Ruby: Productive Programming Language
For raw performance, C/C++ is still the best choice. For large multiplatform team efforts you may be best off with Java. But when it comes to delivering speed and proof-of-concepts, you should think seriously about using Python or Ruby. Perl I would reserve for system administration tasks.
Ruby has some distinct advantages over Python. It is a far cleaner OOP language with excellent features, and it supports Perl's regex type terse notation. It also scores high in enabling one to write short concise and maintainable code. In fact I do most of my development in Ruby now, touching Java and C++ only when I have to.
Ruby may not be a new paradigm, nor represent a new generation, but it combines the best of many programming languages and takes productivity to a new level. I am not original in stating that Ruby may supersede both Perl and Python and will make many a Java programmer envious.
Programming Ruby by David Thomas and Andrew Hunt, Addison-Wesley, October 2000, ISBN: 0201710897. Also on-line at www.rubycentral.com/book.
Ruby in a Nutshell by Yukihiro Matsumoto, November 2001, ISBN 0-59600-214-9. See www.oreilly.com/catalog/ruby for more information.
The Ruby Language web site is www.ruby-lang.org/en/.
The Ruby Application Archive contains many libraries and bindings and can be found at www.ruby-lang.org/en/raa.html/.
The pragmatic programmers are at www.pragmaticprogrammer.com/ruby/.
The C++ Programming Language, Bjarne Stroustrup, Addison-Wesley; ISBN: 0201700735
Pjotr Prins is senior developer for Causeway Technologies and has a real passion for development. He is convinced of the lower cost of maintenance of Linux systems (deploying some 30 ROCK Linux servers), Editor-in-Chief for the EUP E-zine and contributor to ROCK Linux and other open-source projects.
Practical Task Scheduling Deployment
July 20, 2016 12:00 pm CDT
One of the best things about the UNIX environment (aside from being stable and efficient) is the vast array of software tools available to help you do your job. Traditionally, a UNIX tool does only one thing, but does that one thing very well. For example, grep is very easy to use and can search vast amounts of data quickly. The find tool can find a particular file or files based on all kinds of criteria. It's pretty easy to string these tools together to build even more powerful tools, such as a tool that finds all of the .log files in the /home directory and searches each one for a particular entry. This erector-set mentality allows UNIX system administrators to seem to always have the right tool for the job.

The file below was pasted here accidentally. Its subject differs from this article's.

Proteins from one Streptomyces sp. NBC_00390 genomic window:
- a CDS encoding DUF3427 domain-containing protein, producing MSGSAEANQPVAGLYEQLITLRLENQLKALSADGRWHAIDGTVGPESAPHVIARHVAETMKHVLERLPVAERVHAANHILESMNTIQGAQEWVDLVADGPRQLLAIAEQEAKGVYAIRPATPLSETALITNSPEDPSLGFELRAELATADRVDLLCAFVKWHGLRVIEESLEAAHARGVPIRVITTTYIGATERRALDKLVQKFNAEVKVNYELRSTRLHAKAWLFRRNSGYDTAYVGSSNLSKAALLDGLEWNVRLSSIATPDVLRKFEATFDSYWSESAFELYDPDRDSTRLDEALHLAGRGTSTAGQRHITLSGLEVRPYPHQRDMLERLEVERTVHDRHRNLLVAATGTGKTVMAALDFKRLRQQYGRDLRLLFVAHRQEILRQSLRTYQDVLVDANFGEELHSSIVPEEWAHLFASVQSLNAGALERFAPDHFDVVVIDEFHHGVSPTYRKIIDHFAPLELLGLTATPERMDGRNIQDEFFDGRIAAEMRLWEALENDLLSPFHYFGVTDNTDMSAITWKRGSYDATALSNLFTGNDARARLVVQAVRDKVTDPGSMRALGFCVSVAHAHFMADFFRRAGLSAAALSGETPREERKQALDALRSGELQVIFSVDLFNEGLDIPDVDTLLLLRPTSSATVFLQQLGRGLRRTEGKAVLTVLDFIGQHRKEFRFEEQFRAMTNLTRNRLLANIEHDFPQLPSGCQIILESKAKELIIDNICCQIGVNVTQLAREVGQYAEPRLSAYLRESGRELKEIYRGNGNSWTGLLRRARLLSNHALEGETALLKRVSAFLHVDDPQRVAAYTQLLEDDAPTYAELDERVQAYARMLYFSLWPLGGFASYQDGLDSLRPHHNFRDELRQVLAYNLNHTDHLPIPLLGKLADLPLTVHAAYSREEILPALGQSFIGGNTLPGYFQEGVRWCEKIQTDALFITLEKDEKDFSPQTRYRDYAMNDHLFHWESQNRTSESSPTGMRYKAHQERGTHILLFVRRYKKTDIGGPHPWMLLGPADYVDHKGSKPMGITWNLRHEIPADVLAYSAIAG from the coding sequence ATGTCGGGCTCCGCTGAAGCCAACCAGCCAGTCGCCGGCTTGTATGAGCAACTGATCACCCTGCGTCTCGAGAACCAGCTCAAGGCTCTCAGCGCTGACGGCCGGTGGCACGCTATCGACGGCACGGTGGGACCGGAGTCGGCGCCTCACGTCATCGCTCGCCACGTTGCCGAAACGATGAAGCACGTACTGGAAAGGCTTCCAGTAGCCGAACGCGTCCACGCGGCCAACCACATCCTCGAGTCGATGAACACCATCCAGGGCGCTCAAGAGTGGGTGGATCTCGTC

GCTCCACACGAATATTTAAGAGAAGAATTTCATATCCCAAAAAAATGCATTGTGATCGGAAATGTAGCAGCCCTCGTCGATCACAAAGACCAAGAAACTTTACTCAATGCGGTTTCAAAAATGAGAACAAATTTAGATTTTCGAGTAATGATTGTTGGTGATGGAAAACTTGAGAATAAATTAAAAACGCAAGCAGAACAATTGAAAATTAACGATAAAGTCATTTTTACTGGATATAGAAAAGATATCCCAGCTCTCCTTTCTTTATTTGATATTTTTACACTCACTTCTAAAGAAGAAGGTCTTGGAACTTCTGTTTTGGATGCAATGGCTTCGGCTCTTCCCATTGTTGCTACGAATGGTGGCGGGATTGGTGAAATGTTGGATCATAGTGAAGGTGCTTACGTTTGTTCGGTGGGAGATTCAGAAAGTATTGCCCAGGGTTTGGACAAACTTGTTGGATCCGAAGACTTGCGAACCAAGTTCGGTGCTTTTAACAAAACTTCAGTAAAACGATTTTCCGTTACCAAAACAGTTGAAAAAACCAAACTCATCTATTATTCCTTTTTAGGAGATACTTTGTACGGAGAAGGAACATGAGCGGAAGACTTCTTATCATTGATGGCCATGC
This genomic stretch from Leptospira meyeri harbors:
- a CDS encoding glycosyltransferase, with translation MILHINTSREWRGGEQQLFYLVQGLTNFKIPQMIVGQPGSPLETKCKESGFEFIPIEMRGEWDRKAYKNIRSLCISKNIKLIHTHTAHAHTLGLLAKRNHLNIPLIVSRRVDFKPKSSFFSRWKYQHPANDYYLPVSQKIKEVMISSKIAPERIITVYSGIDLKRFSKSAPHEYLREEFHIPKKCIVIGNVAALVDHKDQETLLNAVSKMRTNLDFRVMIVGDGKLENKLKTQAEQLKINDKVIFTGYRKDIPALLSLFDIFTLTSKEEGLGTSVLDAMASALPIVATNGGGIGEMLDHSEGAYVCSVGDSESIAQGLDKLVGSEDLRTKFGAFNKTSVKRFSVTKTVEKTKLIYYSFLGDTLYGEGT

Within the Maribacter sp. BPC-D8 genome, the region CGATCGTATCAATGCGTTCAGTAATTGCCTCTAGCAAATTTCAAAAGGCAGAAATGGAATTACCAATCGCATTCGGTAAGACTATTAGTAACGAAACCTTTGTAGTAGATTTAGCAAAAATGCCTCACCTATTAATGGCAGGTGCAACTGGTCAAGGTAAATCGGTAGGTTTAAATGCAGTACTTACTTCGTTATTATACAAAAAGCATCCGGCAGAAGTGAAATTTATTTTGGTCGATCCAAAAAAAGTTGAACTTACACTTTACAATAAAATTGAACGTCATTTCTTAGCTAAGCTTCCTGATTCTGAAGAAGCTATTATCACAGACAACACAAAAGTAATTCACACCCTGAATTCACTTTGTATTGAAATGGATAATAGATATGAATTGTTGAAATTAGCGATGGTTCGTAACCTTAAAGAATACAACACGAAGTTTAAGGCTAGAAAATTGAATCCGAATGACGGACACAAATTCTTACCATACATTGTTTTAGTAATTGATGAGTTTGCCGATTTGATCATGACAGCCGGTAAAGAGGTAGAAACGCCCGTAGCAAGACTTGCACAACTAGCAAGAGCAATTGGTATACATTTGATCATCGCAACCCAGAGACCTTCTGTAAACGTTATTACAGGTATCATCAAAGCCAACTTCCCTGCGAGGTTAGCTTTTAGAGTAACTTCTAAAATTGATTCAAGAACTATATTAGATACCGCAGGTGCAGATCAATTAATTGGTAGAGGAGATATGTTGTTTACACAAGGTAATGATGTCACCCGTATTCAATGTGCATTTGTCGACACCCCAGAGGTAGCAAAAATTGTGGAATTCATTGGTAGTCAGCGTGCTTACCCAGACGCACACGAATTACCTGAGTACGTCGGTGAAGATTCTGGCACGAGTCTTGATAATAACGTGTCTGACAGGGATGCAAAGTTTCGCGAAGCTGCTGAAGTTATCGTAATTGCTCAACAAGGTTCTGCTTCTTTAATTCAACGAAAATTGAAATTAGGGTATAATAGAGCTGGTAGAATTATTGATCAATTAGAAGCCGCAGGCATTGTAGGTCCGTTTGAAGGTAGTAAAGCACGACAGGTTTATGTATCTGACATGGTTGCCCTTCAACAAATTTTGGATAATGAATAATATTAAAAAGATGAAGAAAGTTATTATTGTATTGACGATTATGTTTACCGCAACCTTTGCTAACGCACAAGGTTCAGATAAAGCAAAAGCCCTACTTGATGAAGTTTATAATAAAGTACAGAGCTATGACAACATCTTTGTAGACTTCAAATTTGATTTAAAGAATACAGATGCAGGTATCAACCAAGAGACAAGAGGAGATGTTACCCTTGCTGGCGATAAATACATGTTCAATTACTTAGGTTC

Cron traditionally has been considered another such a tool for job scheduling, but is it enough? This webinar considers that very question. The first part builds on a previous Geek Guide, Beyond Cron, and briefly describes how to know when it might be time to consider upgrading your job scheduling infrastructure. The second part presents an actual planning and implementation framework.
Join Linux Journal's Mike Diehl and Pat Cameron of Help Systems.
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With all the industry talk about the benefits of Linux on Power and all the performance advantages offered by its open architecture, you may be considering a move in that direction. If you are thinking about analytics, big data and cloud computing, you would be right to evaluate Power. The idea of using commodity x86 hardware and replacing it every three years is an outdated cost model. It doesn’t consider the total cost of ownership, and it doesn’t consider the advantage of real processing power, high-availability and multithreading like a demon.
This ebook takes a look at some of the practical applications of the Linux on Power platform and ways you might bring all the performance power of this open architecture to bear for your organization. There are no smoke and mirrors here—just hard, cold, empirical evidence provided by independent sources. I also consider some innovative ways Linux on Power will be used in the future.Get the Guide